Study finds, Effects of intravenous dexamethasone on glycemi
A Study was conducted to determine whether administrations of intravenous (IV) dexamethasone jeopardize blood glycemic control, increase rates of postoperative complications and diabetic medication change after TKA.

This retrospective study includes 427 patients with DM who underwent TKA. Patients were divided into two groups according to the use of IV dexamethasone (Dexa and No Dexa). For the Dexa, IV dexamethasone (5mg) was administered twice. Blood glucose level until postoperative day 5, whether the mean blood glucose level was more than 200 mg/dL or not, the rate of diabetic medication change, and postoperative complications was analyzed.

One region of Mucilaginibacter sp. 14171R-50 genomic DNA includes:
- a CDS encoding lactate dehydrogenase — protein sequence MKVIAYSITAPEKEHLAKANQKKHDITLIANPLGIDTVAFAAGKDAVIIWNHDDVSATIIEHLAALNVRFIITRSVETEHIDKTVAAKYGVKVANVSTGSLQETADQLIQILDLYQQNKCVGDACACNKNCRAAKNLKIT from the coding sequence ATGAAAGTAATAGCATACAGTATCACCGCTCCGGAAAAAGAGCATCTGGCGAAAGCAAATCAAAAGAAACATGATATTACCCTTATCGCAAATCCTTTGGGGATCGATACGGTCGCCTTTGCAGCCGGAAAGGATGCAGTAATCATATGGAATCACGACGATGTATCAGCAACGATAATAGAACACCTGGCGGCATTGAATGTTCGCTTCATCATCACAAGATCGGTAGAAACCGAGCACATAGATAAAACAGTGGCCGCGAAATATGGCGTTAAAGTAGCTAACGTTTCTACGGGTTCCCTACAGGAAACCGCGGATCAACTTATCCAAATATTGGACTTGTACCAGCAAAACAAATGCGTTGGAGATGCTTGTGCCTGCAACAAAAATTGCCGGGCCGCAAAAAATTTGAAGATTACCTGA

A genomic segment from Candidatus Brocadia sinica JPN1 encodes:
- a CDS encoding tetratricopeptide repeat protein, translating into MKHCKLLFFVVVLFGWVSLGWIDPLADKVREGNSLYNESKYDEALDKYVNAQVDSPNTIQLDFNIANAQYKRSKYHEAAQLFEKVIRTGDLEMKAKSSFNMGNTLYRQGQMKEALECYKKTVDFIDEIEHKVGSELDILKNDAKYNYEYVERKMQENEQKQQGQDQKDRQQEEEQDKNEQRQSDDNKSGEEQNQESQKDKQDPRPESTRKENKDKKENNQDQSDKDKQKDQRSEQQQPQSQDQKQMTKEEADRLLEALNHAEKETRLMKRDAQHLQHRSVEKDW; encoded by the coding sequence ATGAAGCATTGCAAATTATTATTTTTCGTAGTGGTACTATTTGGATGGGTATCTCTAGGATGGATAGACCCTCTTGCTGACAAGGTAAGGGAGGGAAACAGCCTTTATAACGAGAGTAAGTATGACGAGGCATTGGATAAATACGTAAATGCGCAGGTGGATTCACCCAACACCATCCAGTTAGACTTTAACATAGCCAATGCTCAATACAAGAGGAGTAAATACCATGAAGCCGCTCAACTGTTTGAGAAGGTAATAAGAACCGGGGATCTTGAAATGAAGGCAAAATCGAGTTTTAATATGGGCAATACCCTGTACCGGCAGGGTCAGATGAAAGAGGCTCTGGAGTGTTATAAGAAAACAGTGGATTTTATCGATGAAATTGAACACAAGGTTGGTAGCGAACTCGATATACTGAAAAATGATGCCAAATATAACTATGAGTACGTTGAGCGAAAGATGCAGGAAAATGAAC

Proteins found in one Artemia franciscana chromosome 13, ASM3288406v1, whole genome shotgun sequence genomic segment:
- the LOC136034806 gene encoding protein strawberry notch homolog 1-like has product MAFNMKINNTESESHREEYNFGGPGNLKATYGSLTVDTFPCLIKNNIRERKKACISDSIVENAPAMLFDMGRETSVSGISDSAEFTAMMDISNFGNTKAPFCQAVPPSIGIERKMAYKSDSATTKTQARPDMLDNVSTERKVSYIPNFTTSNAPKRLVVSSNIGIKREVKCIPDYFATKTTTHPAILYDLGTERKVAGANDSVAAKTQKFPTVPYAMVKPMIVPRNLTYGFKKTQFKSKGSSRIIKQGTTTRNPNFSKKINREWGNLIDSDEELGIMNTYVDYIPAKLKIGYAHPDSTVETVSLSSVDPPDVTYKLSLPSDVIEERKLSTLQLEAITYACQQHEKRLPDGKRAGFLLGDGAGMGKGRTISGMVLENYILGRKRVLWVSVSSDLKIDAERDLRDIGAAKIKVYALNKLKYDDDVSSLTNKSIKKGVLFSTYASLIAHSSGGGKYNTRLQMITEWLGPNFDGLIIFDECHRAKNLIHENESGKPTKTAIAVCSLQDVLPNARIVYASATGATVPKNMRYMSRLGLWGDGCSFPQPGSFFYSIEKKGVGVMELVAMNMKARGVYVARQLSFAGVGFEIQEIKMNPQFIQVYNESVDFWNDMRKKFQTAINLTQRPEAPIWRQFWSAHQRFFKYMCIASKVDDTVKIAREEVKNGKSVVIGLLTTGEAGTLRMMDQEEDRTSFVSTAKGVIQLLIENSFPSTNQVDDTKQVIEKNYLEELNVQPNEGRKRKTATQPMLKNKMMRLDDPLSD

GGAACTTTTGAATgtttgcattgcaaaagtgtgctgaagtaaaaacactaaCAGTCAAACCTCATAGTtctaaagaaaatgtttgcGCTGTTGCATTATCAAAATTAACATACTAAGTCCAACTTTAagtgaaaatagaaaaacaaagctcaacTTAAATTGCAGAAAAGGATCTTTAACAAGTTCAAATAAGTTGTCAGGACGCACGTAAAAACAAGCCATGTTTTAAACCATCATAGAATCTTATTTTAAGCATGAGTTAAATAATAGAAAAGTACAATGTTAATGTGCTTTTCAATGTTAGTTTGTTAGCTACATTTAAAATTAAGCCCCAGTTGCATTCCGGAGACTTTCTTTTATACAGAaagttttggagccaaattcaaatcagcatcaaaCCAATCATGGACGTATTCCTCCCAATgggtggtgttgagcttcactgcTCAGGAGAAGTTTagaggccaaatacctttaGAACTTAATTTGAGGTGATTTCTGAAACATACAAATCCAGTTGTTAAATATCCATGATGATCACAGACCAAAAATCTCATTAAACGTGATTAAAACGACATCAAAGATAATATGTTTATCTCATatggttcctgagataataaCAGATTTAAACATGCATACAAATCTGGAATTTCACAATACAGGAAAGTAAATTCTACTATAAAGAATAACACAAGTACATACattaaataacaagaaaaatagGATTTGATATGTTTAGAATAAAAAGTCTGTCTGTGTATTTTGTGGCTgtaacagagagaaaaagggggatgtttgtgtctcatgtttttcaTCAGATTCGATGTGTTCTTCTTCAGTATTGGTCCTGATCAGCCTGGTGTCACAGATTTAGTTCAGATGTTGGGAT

--The adverse effects of IV dexamethasone on glycemic control were limited to the day of injection.

--The mean blood glucose level was 168.8 mg/dL and 204.4 mg/dL on operation day and 193.0 mg/dL and 210.5 mg/dL on postoperative day 1 in the No Dexa and the Dexa, respectively.

--High preoperative glycated hemoglobin (HbA1c) levels, but not IV dexamethasone administration, increased the risk of postoperative blood glucose level more than 200 mg/dL and diabetic medication change.

--A preoperative HbA1c level of more than 7.05% was associated with the risk of diabetic medication change.

--There was increase of postoperative complications.

Conclusively, In diabetic patients, IV dexamethasone has a temporary effect on boosting blood glucose levels after TKA. Patients having a preoperative HbA1c score of more than 7.05 percent, independent of IV dexamethasone dosing, may need to adjust their diabetic prescription after TKA.